What I Learnt at RNOH Pain Management and Rehabilitation Programme
'They tried to make me go to rehab'...and I went.
I'm on my fourth week home from spending three weeks in Stanmore, on the amazing, life-changing Pain Management Programme.
I intend on writing more in-depth posts about various things I learnt during my time in hospital but thought I'd give you a little inside scoop of what kind of things chronic pain sufferers are taught during their stay at RNOH.
The main things that are constantly reiterated are the 'Three P's' - Pacing, Planning and Posture.
It's funny how a lot of us on the programme did similar things during our daily lives, we'd take on a task, go at it full-throttle, no rests, no asking for help - just get it done. We didn't pace and we certainly didn't plan. Now, if I decide to clean the bathroom, I do it in stages. I plan what day I'll do it, I make sure I haven't got anything else strenuous to do on the same day and I take a lot of breaks, I sometimes do it over a few days.
Pacing comes into everything; sitting needs pacing, driving needs pacing, writing, reading, walking, everything needs to be paced. If I'm sat in a certain position and it begins to hurt, I'd never have got up and stretched, I'd have changed position and carried on in discomfort. Now I move about and do some gentle stretches before the aggravating pain begins. I still get it wrong and I pace certain things better than others but I'm learning.
As a bendy, I should be really concerned with my posture. I wish I'd listened to my Nan when she told me to sit up straight. Think about it, slouching is stretching your spine, ligaments, muscles etc as you're hunched over - sitting up straight is a much more natural position for the spine. Since I bend a bit more than most, I shouldn't be slouching. I'm very conscious of my posture, even when standing and lying down, but I have to pace this too. I can't just change the habit of a lifetime and sit with good posture automatically, it hurts, I can do it for a short amount of time and then move about. I'm retraining my body to consider good postural management.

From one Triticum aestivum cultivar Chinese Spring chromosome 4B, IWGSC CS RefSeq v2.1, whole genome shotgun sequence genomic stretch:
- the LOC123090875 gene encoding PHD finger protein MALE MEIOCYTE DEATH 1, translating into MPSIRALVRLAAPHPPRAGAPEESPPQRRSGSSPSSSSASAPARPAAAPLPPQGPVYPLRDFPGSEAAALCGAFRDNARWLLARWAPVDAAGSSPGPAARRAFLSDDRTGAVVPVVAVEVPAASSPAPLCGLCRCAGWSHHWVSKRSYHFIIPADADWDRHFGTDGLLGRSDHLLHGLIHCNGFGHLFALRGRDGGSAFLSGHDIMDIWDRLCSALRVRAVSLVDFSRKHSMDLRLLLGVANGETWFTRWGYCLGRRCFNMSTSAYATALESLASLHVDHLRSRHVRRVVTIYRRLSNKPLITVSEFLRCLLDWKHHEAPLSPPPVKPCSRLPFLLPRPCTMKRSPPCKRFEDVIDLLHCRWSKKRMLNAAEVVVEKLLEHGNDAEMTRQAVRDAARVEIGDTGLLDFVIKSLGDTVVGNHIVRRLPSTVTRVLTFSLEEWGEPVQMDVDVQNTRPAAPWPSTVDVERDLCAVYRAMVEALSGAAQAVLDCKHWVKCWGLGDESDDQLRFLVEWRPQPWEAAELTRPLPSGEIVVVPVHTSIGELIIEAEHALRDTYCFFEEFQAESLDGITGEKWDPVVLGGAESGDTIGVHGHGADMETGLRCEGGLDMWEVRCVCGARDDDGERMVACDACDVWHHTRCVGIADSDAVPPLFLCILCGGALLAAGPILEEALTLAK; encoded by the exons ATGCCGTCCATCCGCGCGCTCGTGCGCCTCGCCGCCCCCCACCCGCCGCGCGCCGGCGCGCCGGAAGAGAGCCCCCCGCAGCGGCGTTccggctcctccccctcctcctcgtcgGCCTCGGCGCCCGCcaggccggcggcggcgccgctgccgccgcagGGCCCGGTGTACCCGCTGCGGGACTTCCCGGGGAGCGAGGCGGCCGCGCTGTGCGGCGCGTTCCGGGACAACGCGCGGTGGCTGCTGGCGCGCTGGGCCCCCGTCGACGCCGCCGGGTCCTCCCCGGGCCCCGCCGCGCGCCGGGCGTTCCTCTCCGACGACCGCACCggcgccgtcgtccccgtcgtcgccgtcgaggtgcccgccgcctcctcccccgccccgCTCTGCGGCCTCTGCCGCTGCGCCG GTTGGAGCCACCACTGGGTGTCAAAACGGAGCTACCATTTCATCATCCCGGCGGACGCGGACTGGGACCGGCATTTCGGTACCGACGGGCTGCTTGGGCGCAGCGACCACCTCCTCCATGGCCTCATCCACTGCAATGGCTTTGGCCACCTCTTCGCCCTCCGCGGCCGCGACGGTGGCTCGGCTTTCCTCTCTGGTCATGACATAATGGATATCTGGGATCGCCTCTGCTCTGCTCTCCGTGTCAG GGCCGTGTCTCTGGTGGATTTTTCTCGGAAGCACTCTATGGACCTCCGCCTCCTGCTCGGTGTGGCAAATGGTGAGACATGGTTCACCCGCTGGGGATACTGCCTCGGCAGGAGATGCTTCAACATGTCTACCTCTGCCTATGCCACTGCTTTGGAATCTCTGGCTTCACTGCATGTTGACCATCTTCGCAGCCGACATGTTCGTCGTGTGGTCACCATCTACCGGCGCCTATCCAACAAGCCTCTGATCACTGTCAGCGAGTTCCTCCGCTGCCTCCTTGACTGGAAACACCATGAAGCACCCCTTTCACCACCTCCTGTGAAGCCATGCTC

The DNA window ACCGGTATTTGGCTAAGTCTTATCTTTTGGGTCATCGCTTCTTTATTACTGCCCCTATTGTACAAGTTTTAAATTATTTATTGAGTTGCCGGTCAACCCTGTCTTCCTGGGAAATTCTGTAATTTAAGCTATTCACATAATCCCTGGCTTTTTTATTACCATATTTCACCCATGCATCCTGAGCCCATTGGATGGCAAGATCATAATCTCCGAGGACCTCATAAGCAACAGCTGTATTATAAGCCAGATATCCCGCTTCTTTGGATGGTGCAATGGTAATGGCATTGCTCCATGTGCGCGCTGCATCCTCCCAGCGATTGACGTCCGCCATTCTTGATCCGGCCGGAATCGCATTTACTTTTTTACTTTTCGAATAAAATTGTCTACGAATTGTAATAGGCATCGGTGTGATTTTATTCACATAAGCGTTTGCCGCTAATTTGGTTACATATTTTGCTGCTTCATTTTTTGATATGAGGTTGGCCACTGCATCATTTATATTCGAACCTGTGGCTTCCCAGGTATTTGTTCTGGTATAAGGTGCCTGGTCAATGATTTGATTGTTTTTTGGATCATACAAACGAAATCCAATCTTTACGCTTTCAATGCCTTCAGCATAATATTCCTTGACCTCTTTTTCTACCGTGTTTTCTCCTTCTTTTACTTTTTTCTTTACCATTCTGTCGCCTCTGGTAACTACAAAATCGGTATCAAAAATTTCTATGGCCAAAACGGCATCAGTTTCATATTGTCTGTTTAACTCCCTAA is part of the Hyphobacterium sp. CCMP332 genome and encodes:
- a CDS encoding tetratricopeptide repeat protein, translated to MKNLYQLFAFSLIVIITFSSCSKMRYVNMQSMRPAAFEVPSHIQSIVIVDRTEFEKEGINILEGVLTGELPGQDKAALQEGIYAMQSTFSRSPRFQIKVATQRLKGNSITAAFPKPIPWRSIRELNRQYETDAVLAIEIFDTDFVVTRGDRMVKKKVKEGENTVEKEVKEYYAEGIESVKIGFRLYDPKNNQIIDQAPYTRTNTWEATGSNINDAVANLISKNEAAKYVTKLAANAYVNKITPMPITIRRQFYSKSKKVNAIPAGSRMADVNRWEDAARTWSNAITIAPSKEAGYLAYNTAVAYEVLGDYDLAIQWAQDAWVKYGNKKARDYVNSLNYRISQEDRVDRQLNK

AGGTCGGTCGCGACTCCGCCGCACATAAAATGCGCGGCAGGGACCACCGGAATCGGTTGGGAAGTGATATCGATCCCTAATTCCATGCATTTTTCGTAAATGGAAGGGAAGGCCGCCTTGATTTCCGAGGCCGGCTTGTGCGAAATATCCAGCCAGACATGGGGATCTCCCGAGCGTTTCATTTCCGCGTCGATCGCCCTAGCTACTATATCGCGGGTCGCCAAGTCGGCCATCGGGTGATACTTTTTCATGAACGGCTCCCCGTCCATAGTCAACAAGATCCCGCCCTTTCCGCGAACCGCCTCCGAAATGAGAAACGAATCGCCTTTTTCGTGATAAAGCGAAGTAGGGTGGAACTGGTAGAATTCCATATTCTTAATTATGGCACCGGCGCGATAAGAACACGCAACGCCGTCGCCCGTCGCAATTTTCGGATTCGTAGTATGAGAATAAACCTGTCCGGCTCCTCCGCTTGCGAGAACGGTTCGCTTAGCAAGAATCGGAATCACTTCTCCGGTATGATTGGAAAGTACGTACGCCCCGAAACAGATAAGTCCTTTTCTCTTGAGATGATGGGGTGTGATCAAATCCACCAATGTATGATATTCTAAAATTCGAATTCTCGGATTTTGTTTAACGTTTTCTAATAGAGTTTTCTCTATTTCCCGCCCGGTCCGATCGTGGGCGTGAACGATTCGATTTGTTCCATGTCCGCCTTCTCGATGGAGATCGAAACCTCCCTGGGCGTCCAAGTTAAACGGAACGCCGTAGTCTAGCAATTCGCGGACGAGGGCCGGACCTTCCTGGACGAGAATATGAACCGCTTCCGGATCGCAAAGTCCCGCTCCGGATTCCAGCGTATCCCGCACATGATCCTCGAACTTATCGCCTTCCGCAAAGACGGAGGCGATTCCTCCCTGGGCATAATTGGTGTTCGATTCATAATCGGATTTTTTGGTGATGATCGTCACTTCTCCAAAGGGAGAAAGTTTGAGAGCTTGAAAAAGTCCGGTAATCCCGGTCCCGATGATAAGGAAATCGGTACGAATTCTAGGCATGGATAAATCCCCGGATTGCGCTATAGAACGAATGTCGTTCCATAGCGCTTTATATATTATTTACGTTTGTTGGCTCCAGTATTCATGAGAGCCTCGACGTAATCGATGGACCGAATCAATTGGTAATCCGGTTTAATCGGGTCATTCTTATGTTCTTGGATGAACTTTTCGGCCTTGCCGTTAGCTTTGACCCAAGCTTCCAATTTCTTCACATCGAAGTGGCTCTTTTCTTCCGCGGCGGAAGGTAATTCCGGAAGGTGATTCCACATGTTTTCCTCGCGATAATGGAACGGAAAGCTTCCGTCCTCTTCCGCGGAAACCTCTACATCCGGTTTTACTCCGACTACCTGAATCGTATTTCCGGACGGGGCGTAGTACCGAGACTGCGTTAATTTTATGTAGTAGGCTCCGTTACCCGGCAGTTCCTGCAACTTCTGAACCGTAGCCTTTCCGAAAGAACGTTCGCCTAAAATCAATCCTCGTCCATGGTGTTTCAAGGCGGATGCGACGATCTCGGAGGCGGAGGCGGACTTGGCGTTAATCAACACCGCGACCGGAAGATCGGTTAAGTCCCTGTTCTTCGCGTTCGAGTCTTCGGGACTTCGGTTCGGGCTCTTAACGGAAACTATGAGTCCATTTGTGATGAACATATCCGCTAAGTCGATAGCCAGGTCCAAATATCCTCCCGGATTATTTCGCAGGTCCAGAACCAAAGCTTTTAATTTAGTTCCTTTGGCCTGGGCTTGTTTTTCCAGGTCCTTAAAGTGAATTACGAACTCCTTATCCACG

Finally, physiotherapy. The PT's at Stanmore are amazing and I was lucky enough to work with two awesome physio's, I'll be forever grateful to Jason and Sophie. In the past, I've seen PT's that don't know much about EDS or living with chronic pain and was told I MUST do my exercises twice a day. C'mon, I'm in agony on a daily basis, I don't want to do lunges and gym ball exercises daily AND live my life. My Stanmore therapists gave me exercises catered to me and we assessed my baselines for each activity; some exercises I can do five reps of, others I can do two, and that's okay because it will only increase as time goes on. I also only have to complete my physiotherapy twice a WEEK. They understand that life gets in the way, as do flare-ups and various appointments so not to push ourselves because hoovering the living room or cooking a meal classes as exercise to a Spoonie.
I learnt a lot; I've accepted that chronic pain is a lifelong haul (hooray) but I know how to deal with things so much better now. The three weeks at Stanmore really have made a huge difference and I'm proud of how far I've come in such a short space of time.